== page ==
Ah…but to see it in person is another matter entirely. Sometimes when you get caught up in the academics of a thing, you lose the best part: its beauty. This, my friends, is a truly beautiful painting. And I was completely unprepared for that to be the case. I saw things in it that I’d never noticed before and was completely taken with its line and color and purpose — things I thought I’d “seen” before, but I hadn’t really experienced it. I was genuinely moved and delightfully surprised.
One could draw a line between this kind of moment and how important it is that we live as much of our lives “in person” as possible, but I’ll focus on something else instead…even if it is slightly related:
Last night, Mr. H and I were at a dinner party and the show itself came up in conversation with a friend we won’t see very often. He’d seen it as well, and I brought up the Duchamp. Our friend replied that he, too, found it rather amazing that in spite of it being such a familiar image — but one that he’d never seen in person — he was also surprised to find it to be so beautiful. “Yes…it it really a beautiful painting…” was how the conversation ended. But in a way, the end of that conversation was perhaps the beginning of our getting to know this person a little bit better. Maybe that is the final fantastic part of art: sharing with others and how it allows you to share more of yourself with them.
(Image of Nude Descending a Staircase, No. 2: Via Fair use/Art; http://en.wikipedia.org/wiki/File:Duchamp_-_Nude_Descending_a_Staircase.jpg#filelinks; Marchel Duchamp, 1887 – 1968; Painted in Paris, France; 1912, Oil on Canvas; 55 7/8″ H X 35 1/8″ W; part of the permanent collection of the Philadelphia Museum of Art, Philadelphia, PA, United States.)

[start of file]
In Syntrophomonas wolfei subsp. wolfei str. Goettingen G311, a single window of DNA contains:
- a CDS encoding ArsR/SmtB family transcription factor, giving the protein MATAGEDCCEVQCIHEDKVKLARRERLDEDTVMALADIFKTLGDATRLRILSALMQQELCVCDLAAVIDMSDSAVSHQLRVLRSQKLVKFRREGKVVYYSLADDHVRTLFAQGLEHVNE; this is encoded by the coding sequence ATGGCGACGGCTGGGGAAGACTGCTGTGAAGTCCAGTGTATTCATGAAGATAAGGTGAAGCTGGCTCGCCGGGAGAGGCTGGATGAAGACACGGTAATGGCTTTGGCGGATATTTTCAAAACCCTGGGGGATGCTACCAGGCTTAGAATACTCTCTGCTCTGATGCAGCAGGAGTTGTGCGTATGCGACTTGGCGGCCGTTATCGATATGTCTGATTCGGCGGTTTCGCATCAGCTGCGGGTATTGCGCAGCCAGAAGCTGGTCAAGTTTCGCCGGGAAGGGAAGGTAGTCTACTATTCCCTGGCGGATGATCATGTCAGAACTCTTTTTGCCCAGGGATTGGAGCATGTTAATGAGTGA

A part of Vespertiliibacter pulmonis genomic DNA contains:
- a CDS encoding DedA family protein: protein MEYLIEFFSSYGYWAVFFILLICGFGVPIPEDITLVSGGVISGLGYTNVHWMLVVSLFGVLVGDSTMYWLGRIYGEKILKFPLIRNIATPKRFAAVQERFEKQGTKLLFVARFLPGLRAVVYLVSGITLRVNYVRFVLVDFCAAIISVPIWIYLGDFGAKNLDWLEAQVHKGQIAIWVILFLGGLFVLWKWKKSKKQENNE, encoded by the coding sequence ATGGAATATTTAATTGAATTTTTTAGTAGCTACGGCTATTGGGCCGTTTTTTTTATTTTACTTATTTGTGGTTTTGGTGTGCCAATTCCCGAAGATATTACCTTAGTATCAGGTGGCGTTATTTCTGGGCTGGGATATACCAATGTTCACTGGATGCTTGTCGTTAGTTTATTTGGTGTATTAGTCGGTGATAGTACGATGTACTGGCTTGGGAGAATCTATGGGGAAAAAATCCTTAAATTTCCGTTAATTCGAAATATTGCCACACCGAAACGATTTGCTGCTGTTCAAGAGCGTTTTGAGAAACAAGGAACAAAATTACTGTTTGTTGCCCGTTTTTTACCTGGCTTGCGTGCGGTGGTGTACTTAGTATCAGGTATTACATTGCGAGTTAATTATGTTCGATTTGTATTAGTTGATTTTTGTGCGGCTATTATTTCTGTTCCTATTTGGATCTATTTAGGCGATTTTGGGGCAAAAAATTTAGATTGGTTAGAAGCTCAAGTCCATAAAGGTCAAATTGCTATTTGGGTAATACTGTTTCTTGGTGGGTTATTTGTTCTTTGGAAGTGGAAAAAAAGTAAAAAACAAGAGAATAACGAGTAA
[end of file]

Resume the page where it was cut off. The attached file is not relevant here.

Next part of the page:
November 15, 2013 § 1 Comment
This isn’t what you think it is about. Unless you, like me, don’t wear fur (or feathers or exotic skins or calf hair) but sometimes find yourself confronted with a coat or other item that is “faux” but awfully convincing.* There have been such major advances in textiles these last few years that I find myself tempted to give it a try, but I never quite get there.
Why? Well, I sometimes feel as if these advancements are almost too convincing, and therefore someone may see me walking down the street wearing a really great faux item and think that I am wearing something that I am not. And confusing anyone regarding my feelings on this issue is not something I want to do. (Yes, I know this is a little nuts.) And so, I pass.
But this year folks have been doing amazing things with alpaca, which is wonderfully warm and based on my research, perfectly ok for me to wear. Still I can’t help but notice that lots of the alpaca garments are leaving the strands of the material longer…which starts to look a lot like skinned fur. In the words of Charlie Brown “ARGH!!!”. So do I or don’t I? Right now, I am replying on looped yarns for that texture I’ve been craving, but still, I just had to order this alpaca coat today that, upon closer inspection, may be one of those deceiving items. Or maybe it is totally ok. I guess I’ll know whether it is cheating or not when I slip it on. More in two to three business days.
* Alas, I do wear leather shoes and bags, and have a piece of leather furniture or two in my home. Oh, and I eat meat. But only from certain places. Ack. It is hard to draw the line. And I know that line is different for everyone, so no judgement here. It is just what I do…or don’t do. You get my drift.